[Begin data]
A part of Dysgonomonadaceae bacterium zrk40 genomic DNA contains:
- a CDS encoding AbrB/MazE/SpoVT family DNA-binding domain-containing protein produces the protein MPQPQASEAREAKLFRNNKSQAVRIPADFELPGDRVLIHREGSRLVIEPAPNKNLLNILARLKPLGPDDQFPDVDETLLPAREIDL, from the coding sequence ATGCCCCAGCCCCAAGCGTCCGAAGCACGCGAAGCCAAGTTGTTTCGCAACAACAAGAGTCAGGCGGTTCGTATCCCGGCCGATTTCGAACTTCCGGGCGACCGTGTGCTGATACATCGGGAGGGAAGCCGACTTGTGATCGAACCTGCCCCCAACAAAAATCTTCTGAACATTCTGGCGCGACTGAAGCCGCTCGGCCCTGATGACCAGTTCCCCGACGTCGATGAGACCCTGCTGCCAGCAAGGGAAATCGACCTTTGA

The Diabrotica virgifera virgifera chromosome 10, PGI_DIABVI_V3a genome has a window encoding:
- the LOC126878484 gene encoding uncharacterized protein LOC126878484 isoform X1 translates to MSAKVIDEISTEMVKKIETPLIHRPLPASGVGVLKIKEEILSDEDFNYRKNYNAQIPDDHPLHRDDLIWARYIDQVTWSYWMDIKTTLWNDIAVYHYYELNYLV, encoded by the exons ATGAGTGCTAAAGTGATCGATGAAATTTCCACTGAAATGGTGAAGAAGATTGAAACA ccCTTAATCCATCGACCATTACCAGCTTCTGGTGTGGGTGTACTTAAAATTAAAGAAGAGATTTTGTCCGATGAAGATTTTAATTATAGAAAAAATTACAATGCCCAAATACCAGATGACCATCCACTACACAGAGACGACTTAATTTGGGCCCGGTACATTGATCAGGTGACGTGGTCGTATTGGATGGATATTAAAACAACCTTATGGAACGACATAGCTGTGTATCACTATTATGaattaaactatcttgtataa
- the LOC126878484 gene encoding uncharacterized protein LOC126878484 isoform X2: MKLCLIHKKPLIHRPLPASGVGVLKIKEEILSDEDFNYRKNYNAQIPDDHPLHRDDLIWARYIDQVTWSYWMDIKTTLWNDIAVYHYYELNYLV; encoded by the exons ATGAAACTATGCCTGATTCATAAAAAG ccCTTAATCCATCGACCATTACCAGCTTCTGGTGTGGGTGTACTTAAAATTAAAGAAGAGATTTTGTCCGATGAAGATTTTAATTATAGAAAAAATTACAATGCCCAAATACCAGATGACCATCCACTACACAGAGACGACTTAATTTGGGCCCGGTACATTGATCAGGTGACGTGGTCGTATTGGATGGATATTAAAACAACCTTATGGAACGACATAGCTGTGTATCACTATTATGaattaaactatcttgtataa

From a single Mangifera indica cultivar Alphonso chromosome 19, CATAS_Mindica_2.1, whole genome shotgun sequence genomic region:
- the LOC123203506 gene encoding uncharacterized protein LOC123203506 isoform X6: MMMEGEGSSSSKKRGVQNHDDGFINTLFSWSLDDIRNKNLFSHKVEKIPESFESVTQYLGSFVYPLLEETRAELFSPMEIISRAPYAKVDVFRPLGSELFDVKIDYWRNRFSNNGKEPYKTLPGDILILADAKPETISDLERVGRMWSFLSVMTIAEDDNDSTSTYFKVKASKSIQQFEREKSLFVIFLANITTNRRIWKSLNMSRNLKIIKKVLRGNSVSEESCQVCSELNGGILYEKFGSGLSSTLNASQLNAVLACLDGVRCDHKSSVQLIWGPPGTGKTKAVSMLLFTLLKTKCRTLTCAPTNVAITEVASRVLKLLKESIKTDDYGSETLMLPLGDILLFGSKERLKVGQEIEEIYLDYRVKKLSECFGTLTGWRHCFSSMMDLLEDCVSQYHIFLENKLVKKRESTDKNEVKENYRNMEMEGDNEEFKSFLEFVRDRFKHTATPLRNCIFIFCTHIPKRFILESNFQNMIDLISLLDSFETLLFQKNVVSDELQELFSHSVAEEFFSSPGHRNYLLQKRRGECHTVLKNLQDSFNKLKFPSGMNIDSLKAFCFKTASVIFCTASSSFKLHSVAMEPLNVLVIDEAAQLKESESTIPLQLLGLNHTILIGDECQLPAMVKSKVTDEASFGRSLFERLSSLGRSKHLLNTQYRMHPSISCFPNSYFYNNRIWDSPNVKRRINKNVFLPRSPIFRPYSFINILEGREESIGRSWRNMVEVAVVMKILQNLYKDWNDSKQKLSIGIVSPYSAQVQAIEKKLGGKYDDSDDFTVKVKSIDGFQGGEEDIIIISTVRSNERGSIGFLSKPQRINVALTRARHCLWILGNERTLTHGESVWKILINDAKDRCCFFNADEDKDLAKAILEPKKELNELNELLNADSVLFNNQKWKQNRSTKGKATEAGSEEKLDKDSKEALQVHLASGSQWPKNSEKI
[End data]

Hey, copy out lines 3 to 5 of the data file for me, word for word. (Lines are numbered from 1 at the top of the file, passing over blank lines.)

The Diabrotica virgifera virgifera chromosome 10, PGI_DIABVI_V3a genome has a window encoding:
- the LOC126878484 gene encoding uncharacterized protein LOC126878484 isoform X1 translates to MSAKVIDEISTEMVKKIETPLIHRPLPASGVGVLKIKEEILSDEDFNYRKNYNAQIPDDHPLHRDDLIWARYIDQVTWSYWMDIKTTLWNDIAVYHYYELNYLV, encoded by the exons ATGAGTGCTAAAGTGATCGATGAAATTTCCACTGAAATGGTGAAGAAGATTGAAACA ccCTTAATCCATCGACCATTACCAGCTTCTGGTGTGGGTGTACTTAAAATTAAAGAAGAGATTTTGTCCGATGAAGATTTTAATTATAGAAAAAATTACAATGCCCAAATACCAGATGACCATCCACTACACAGAGACGACTTAATTTGGGCCCGGTACATTGATCAGGTGACGTGGTCGTATTGGATGGATATTAAAACAACCTTATGGAACGACATAGCTGTGTATCACTATTATGaattaaactatcttgtataa
- the LOC126878484 gene encoding uncharacterized protein LOC126878484 isoform X2: MKLCLIHKKPLIHRPLPASGVGVLKIKEEILSDEDFNYRKNYNAQIPDDHPLHRDDLIWARYIDQVTWSYWMDIKTTLWNDIAVYHYYELNYLV; encoded by the exons ATGAAACTATGCCTGATTCATAAAAAG ccCTTAATCCATCGACCATTACCAGCTTCTGGTGTGGGTGTACTTAAAATTAAAGAAGAGATTTTGTCCGATGAAGATTTTAATTATAGAAAAAATTACAATGCCCAAATACCAGATGACCATCCACTACACAGAGACGACTTAATTTGGGCCCGGTACATTGATCAGGTGACGTGGTCGTATTGGATGGATATTAAAACAACCTTATGGAACGACATAGCTGTGTATCACTATTATGaattaaactatcttgtataa